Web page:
“Roma,” which is available to watch on Netflix starting today, marks Alfonso Cuarón’s return to Mexico after 17 years of working in Hollywood, and there’s a reason it took so long: He wasn’t sure he’d be able to work in his native country again. Speaking to the Red Bulletin, Cuarón — who got his start with 1995’s “Sólo con Tu Pareja” and directed “Y Tu Mamá También” six years later — explains the absence.
“It is so exhausting, and it’s not good for business,” the filmmaker says of having “burned bridges” in Mexico. “The way I produced my first film, ‘Sólo con Tu Pareja,’ wasn’t looked upon terribly well. I had a lot of support from the Mexican government, but their investment was minor. I was adamant that they were not my bosses. The film was under my control and that didn’t seem to please everyone.”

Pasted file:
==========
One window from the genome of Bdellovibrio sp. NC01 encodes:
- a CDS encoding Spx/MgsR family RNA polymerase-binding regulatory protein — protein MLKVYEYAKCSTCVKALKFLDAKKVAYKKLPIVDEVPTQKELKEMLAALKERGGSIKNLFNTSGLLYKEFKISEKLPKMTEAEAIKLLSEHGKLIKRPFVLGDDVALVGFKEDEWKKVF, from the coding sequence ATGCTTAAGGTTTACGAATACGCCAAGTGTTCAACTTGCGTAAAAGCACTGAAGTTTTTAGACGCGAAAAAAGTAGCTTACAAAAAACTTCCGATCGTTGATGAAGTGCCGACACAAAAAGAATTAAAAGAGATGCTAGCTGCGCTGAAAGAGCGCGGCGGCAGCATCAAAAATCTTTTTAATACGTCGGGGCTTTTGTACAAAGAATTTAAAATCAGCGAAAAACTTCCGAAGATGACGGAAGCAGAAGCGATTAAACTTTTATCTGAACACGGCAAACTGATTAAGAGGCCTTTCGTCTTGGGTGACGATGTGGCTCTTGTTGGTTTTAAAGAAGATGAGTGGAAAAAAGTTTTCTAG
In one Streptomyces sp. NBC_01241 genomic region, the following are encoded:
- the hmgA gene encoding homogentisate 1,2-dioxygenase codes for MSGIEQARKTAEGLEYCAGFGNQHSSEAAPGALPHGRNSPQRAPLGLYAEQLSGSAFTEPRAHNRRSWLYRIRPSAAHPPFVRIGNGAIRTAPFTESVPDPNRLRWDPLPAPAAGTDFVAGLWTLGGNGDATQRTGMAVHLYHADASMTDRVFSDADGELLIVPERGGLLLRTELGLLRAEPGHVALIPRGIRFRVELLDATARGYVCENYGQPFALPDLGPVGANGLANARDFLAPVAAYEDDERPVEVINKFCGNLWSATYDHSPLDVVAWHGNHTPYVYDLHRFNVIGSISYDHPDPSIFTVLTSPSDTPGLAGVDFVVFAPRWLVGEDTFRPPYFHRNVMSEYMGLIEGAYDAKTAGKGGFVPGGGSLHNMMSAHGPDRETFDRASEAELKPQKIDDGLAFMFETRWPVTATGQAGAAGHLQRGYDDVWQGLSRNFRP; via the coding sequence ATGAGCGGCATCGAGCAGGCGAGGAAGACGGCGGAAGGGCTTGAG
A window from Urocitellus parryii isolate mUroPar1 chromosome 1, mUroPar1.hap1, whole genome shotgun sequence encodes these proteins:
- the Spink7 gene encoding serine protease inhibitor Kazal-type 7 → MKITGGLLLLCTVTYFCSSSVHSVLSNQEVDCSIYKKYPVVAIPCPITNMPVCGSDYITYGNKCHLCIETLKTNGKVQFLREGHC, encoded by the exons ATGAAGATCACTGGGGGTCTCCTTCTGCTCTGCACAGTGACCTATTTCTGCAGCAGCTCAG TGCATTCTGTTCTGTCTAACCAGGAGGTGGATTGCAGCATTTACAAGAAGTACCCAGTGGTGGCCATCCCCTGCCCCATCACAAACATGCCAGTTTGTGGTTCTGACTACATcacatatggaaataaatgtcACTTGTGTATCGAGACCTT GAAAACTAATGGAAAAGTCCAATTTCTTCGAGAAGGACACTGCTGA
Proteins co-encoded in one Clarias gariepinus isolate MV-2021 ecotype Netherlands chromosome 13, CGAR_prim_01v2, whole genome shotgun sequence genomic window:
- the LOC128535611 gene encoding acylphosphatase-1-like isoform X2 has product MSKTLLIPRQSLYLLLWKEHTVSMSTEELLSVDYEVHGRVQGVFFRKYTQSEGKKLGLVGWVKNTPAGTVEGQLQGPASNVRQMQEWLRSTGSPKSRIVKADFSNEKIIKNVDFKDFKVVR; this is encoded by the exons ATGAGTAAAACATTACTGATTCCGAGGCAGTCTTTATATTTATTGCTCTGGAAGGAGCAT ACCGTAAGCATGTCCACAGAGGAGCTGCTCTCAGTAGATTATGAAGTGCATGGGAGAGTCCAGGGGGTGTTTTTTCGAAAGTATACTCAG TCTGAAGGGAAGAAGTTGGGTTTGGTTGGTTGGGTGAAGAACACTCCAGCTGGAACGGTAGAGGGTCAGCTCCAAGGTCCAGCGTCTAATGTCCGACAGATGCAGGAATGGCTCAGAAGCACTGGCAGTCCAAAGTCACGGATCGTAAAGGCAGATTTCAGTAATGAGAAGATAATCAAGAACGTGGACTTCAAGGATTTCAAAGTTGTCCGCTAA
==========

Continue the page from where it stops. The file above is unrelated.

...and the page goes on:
He continues, “I wanted to manage the movie the way I believed was best. I was aware that I would fall out of favor for any projects to come. So I ended up [taking the film to the] Toronto Film Festival, fully knowing what I had left behind, with the prospects of either going back or starting over. And then I began receiving offers from the United States.”
Not that things were so much better when he came to America. When I first came to Hollywood, it wasn’t about being Mexican but about being from a Mexican generation so different from today’s Mexico,” Cuarón says. “It used to be a closed-tight Mexico, oblivious to the world. It was a Mexico where looking for international impact was seen as a sign of arrogance. It was almost considered a lack of nationalism.”
The bridges have apparently been repaired, as “Roma” — which premieres on Netflix today — has been chosen as Mexico’s entry for Best Foreign-Language Film at the Academy Awards.